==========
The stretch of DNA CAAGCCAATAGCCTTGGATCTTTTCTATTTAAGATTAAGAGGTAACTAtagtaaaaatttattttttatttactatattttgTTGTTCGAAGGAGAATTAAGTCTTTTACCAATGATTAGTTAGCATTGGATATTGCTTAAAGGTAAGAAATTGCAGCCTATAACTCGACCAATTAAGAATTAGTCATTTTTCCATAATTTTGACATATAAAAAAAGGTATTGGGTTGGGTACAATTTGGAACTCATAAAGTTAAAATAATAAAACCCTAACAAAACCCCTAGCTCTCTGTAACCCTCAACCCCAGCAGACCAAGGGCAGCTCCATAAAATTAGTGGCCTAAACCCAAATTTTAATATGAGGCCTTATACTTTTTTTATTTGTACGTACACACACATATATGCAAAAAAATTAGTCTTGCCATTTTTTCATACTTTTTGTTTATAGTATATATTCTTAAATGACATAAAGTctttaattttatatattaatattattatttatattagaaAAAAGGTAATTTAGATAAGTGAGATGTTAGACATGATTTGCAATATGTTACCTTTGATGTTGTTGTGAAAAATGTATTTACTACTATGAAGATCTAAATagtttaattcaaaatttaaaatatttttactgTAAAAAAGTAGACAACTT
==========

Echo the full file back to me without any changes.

The stretch of DNA CAAGCCAATAGCCTTGGATCTTTTCTATTTAAGATTAAGAGGTAACTAtagtaaaaatttattttttatttactatattttgTTGTTCGAAGGAGAATTAAGTCTTTTACCAATGATTAGTTAGCATTGGATATTGCTTAAAGGTAAGAAATTGCAGCCTATAACTCGACCAATTAAGAATTAGTCATTTTTCCATAATTTTGACATATAAAAAAAGGTATTGGGTTGGGTACAATTTGGAACTCATAAAGTTAAAATAATAAAACCCTAACAAAACCCCTAGCTCTCTGTAACCCTCAACCCCAGCAGACCAAGGGCAGCTCCATAAAATTAGTGGCCTAAACCCAAATTTTAATATGAGGCCTTATACTTTTTTTATTTGTACGTACACACACATATATGCAAAAAAATTAGTCTTGCCATTTTTTCATACTTTTTGTTTATAGTATATATTCTTAAATGACATAAAGTctttaattttatatattaatattattatttatattagaaAAAAGGTAATTTAGATAAGTGAGATGTTAGACATGATTTGCAATATGTTACCTTTGATGTTGTTGTGAAAAATGTATTTACTACTATGAAGATCTAAATagtttaattcaaaatttaaaatatttttactgTAAAAAAGTAGACAACTT